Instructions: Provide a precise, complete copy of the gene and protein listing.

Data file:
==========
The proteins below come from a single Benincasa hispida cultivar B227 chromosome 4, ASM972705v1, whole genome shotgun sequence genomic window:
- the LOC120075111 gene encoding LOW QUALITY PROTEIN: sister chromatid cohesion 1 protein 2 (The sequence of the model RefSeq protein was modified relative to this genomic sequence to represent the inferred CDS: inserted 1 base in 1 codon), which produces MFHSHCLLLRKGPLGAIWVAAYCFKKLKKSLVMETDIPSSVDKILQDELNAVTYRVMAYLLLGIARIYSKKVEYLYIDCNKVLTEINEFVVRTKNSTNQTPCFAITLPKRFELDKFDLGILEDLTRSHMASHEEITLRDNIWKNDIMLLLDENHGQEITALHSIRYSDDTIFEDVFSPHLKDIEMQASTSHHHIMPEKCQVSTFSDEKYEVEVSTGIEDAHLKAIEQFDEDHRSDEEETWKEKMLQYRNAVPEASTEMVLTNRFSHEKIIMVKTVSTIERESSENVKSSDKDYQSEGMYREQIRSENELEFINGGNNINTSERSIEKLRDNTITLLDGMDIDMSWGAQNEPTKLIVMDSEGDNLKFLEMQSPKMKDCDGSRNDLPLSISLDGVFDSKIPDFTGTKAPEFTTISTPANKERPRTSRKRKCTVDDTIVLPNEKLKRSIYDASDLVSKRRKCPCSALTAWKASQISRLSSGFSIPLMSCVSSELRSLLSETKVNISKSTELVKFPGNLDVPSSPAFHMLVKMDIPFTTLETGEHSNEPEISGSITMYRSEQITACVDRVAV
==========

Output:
The proteins below come from a single Benincasa hispida cultivar B227 chromosome 4, ASM972705v1, whole genome shotgun sequence genomic window:
- the LOC120075111 gene encoding LOW QUALITY PROTEIN: sister chromatid cohesion 1 protein 2 (The sequence of the model RefSeq protein was modified relative to this genomic sequence to represent the inferred CDS: inserted 1 base in 1 codon), which produces MFHSHCLLLRKGPLGAIWVAAYCFKKLKKSLVMETDIPSSVDKILQDELNAVTYRVMAYLLLGIARIYSKKVEYLYIDCNKVLTEINEFVVRTKNSTNQTPCFAITLPKRFELDKFDLGILEDLTRSHMASHEEITLRDNIWKNDIMLLLDENHGQEITALHSIRYSDDTIFEDVFSPHLKDIEMQASTSHHHIMPEKCQVSTFSDEKYEVEVSTGIEDAHLKAIEQFDEDHRSDEEETWKEKMLQYRNAVPEASTEMVLTNRFSHEKIIMVKTVSTIERESSENVKSSDKDYQSEGMYREQIRSENELEFINGGNNINTSERSIEKLRDNTITLLDGMDIDMSWGAQNEPTKLIVMDSEGDNLKFLEMQSPKMKDCDGSRNDLPLSISLDGVFDSKIPDFTGTKAPEFTTISTPANKERPRTSRKRKCTVDDTIVLPNEKLKRSIYDASDLVSKRRKCPCSALTAWKASQISRLSSGFSIPLMSCVSSELRSLLSETKVNISKSTELVKFPGNLDVPSSPAFHMLVKMDIPFTTLETGEHSNEPEISGSITMYRSEQITACVDRVAV